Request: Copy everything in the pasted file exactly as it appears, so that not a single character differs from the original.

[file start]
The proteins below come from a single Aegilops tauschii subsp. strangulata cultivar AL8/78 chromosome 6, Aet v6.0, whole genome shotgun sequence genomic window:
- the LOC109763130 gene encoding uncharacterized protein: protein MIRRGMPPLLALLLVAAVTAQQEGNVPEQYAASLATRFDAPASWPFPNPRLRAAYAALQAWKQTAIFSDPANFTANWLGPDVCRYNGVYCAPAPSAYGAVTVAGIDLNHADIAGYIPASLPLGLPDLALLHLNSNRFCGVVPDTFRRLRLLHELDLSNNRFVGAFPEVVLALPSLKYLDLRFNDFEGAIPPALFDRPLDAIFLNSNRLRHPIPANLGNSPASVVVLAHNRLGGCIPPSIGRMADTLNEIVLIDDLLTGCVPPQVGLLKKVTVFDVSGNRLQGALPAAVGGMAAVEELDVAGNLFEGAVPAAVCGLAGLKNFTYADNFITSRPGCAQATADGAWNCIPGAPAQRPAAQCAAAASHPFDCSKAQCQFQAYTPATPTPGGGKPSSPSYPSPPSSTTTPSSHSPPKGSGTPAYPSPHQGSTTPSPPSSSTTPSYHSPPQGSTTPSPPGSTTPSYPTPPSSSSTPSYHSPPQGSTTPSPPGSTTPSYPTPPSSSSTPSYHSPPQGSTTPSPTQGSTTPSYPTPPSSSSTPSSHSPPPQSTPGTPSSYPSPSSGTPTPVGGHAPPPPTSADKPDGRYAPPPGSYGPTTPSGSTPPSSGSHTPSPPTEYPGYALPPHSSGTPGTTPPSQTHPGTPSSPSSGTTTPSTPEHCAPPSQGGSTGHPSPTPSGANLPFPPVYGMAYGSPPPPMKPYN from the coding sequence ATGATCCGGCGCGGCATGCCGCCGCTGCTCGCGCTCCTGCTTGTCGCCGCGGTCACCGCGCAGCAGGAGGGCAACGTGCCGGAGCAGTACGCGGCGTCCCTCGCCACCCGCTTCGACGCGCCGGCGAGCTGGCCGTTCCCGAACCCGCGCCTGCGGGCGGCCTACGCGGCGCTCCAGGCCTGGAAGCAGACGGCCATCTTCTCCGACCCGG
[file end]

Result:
The proteins below come from a single Aegilops tauschii subsp. strangulata cultivar AL8/78 chromosome 6, Aet v6.0, whole genome shotgun sequence genomic window:
- the LOC109763130 gene encoding uncharacterized protein: protein MIRRGMPPLLALLLVAAVTAQQEGNVPEQYAASLATRFDAPASWPFPNPRLRAAYAALQAWKQTAIFSDPANFTANWLGPDVCRYNGVYCAPAPSAYGAVTVAGIDLNHADIAGYIPASLPLGLPDLALLHLNSNRFCGVVPDTFRRLRLLHELDLSNNRFVGAFPEVVLALPSLKYLDLRFNDFEGAIPPALFDRPLDAIFLNSNRLRHPIPANLGNSPASVVVLAHNRLGGCIPPSIGRMADTLNEIVLIDDLLTGCVPPQVGLLKKVTVFDVSGNRLQGALPAAVGGMAAVEELDVAGNLFEGAVPAAVCGLAGLKNFTYADNFITSRPGCAQATADGAWNCIPGAPAQRPAAQCAAAASHPFDCSKAQCQFQAYTPATPTPGGGKPSSPSYPSPPSSTTTPSSHSPPKGSGTPAYPSPHQGSTTPSPPSSSTTPSYHSPPQGSTTPSPPGSTTPSYPTPPSSSSTPSYHSPPQGSTTPSPPGSTTPSYPTPPSSSSTPSYHSPPQGSTTPSPTQGSTTPSYPTPPSSSSTPSSHSPPPQSTPGTPSSYPSPSSGTPTPVGGHAPPPPTSADKPDGRYAPPPGSYGPTTPSGSTPPSSGSHTPSPPTEYPGYALPPHSSGTPGTTPPSQTHPGTPSSPSSGTTTPSTPEHCAPPSQGGSTGHPSPTPSGANLPFPPVYGMAYGSPPPPMKPYN from the coding sequence ATGATCCGGCGCGGCATGCCGCCGCTGCTCGCGCTCCTGCTTGTCGCCGCGGTCACCGCGCAGCAGGAGGGCAACGTGCCGGAGCAGTACGCGGCGTCCCTCGCCACCCGCTTCGACGCGCCGGCGAGCTGGCCGTTCCCGAACCCGCGCCTGCGGGCGGCCTACGCGGCGCTCCAGGCCTGGAAGCAGACGGCCATCTTCTCCGACCCGG